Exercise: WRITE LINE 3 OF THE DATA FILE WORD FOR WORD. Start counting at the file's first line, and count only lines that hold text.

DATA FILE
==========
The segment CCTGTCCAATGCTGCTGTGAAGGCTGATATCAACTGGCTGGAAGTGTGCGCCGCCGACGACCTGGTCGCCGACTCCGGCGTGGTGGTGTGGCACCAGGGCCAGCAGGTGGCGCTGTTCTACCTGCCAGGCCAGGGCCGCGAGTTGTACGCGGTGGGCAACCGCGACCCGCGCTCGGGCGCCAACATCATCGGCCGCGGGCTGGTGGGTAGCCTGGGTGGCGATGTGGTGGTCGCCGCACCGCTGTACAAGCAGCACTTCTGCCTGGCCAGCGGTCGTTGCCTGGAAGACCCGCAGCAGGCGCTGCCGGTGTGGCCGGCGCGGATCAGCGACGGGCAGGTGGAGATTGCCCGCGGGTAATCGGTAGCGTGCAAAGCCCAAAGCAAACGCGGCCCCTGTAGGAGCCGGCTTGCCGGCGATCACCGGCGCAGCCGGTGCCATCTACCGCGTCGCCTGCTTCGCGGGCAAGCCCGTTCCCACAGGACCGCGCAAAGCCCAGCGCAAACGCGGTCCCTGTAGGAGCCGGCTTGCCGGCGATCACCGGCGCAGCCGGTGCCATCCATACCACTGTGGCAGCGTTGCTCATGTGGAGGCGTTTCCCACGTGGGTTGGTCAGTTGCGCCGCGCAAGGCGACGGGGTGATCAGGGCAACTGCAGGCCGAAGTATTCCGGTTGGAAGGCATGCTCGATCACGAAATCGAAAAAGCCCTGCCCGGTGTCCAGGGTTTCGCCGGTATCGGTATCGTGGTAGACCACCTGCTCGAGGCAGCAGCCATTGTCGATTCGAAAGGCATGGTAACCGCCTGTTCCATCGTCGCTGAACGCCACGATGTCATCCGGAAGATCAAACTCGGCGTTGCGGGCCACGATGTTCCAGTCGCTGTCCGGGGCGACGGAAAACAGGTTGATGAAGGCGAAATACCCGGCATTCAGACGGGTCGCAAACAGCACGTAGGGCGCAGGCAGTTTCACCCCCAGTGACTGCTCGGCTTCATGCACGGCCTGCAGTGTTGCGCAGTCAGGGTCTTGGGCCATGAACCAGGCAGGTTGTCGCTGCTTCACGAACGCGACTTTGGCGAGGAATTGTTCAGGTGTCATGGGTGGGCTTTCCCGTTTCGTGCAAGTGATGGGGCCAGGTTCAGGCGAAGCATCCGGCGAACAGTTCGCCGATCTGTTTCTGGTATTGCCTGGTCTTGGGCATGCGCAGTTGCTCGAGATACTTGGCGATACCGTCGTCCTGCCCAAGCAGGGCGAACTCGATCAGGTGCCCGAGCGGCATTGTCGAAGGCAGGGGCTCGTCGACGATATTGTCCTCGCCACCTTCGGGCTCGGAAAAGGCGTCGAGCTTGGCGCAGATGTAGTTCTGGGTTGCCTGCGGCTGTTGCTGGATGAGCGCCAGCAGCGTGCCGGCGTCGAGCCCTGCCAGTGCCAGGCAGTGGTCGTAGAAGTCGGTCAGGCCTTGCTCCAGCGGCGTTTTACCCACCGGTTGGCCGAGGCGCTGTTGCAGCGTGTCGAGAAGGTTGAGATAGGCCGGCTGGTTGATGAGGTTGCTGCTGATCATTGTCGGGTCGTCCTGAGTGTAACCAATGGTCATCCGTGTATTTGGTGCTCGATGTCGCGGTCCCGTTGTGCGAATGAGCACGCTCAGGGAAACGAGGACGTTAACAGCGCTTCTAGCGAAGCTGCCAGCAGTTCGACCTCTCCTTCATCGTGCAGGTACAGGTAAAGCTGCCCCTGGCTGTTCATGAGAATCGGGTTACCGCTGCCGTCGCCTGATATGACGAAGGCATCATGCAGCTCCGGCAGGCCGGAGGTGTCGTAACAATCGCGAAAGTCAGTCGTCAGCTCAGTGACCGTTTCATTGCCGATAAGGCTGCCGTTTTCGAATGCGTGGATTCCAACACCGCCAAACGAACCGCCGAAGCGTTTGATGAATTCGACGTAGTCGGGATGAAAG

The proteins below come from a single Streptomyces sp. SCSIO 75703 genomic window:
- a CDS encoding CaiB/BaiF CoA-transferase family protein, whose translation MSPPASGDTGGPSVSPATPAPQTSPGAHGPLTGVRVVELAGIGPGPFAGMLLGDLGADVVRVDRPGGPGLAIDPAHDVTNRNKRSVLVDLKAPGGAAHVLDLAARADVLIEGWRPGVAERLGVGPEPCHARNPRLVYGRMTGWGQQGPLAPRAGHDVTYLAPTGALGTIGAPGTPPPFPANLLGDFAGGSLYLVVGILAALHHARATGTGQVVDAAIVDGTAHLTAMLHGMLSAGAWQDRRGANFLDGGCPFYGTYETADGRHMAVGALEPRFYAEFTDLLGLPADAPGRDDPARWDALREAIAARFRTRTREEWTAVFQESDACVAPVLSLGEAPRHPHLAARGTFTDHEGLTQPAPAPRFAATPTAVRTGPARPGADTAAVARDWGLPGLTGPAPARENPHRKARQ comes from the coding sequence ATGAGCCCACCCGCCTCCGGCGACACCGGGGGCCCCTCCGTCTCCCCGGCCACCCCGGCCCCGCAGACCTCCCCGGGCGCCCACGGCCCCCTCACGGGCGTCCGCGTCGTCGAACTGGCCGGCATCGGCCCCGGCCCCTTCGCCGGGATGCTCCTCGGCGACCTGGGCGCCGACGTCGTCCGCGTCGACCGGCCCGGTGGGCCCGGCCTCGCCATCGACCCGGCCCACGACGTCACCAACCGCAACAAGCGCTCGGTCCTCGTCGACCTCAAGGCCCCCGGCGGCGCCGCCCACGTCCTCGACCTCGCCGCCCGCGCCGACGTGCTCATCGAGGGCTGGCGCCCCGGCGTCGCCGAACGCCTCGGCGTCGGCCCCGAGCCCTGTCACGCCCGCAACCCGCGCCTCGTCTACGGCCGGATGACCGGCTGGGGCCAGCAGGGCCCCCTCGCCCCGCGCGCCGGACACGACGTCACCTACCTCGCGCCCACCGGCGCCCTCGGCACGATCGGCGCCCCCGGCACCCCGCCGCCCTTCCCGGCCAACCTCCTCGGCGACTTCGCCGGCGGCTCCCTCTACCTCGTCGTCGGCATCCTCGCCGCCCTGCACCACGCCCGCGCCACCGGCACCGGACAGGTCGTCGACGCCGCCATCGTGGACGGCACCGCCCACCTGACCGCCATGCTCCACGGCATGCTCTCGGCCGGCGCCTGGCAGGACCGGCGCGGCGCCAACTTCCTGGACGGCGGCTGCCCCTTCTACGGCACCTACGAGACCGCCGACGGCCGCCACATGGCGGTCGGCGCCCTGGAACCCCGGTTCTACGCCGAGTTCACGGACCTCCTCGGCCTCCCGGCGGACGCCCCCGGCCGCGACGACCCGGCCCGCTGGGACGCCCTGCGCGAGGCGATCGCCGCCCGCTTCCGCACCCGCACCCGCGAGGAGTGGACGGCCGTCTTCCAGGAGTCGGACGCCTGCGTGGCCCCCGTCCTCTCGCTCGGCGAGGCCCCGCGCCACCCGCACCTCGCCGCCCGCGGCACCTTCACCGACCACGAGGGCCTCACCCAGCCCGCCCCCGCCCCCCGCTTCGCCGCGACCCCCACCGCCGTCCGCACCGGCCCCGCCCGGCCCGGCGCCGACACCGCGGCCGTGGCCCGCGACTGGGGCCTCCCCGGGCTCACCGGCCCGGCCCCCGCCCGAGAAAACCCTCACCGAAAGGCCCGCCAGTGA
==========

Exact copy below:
- a CDS encoding CaiB/BaiF CoA-transferase family protein, whose translation MSPPASGDTGGPSVSPATPAPQTSPGAHGPLTGVRVVELAGIGPGPFAGMLLGDLGADVVRVDRPGGPGLAIDPAHDVTNRNKRSVLVDLKAPGGAAHVLDLAARADVLIEGWRPGVAERLGVGPEPCHARNPRLVYGRMTGWGQQGPLAPRAGHDVTYLAPTGALGTIGAPGTPPPFPANLLGDFAGGSLYLVVGILAALHHARATGTGQVVDAAIVDGTAHLTAMLHGMLSAGAWQDRRGANFLDGGCPFYGTYETADGRHMAVGALEPRFYAEFTDLLGLPADAPGRDDPARWDALREAIAARFRTRTREEWTAVFQESDACVAPVLSLGEAPRHPHLAARGTFTDHEGLTQPAPAPRFAATPTAVRTGPARPGADTAAVARDWGLPGLTGPAPARENPHRKARQ comes from the coding sequence ATGAGCCCACCCGCCTCCGGCGACACCGGGGGCCCCTCCGTCTCCCCGGCCACCCCGGCCCCGCAGACCTCCCCGGGCGCCCACGGCCCCCTCACGGGCGTCCGCGTCGTCGAACTGGCCGGCATCGGCCCCGGCCCCTTCGCCGGGATGCTCCTCGGCGACCTGGGCGCCGACGTCGTCCGCGTCGACCGGCCCGGTGGGCCCGGCCTCGCCATCGACCCGGCCCACGACGTCACCAACCGCAACAAGCGCTCGGTCCTCGTCGACCTCAAGGCCCCCGGCGGCGCCGCCCACGTCCTCGACCTCGCCGCCCGCGCCGACGTGCTCATCGAGGGCTGGCGCCCCGGCGTCGCCGAACGCCTCGGCGTCGGCCCCGAGCCCTGTCACGCCCGCAACCCGCGCCTCGTCTACGGCCGGATGACCGGCTGGGGCCAGCAGGGCCCCCTCGCCCCGCGCGCCGGACACGACGTCACCTACCTCGCGCCCACCGGCGCCCTCGGCACGATCGGCGCCCCCGGCACCCCGCCGCCCTTCCCGGCCAACCTCCTCGGCGACTTCGCCGGCGGCTCCCTCTACCTCGTCGTCGGCATCCTCGCCGCCCTGCACCACGCCCGCGCCACCGGCACCGGACAGGTCGTCGACGCCGCCATCGTGGACGGCACCGCCCACCTGACCGCCATGCTCCACGGCATGCTCTCGGCCGGCGCCTGGCAGGACCGGCGCGGCGCCAACTTCCTGGACGGCGGCTGCCCCTTCTACGGCACCTACGAGACCGCCGACGGCCGCCACATGGCGGTCGGCGCCCTGGAACCCCGGTTCTACGCCGAGTTCACGGACCTCCTCGGCCTCCCGGCGGACGCCCCCGGCCGCGACGACCCGGCCCGCTGGGACGCCCTGCGCGAGGCGATCGCCGCCCGCTTCCGCACCCGCACCCGCGAGGAGTGGACGGCCGTCTTCCAGGAGTCGGACGCCTGCGTGGCCCCCGTCCTCTCGCTCGGCGAGGCCCCGCGCCACCCGCACCTCGCCGCCCGCGGCACCTTCACCGACCACGAGGGCCTCACCCAGCCCGCCCCCGCCCCCCGCTTCGCCGCGACCCCCACCGCCGTCCGCACCGGCCCCGCCCGGCCCGGCGCCGACACCGCGGCCGTGGCCCGCGACTGGGGCCTCCCCGGGCTCACCGGCCCGGCCCCCGCCCGAGAAAACCCTCACCGAAAGGCCCGCCAGTGA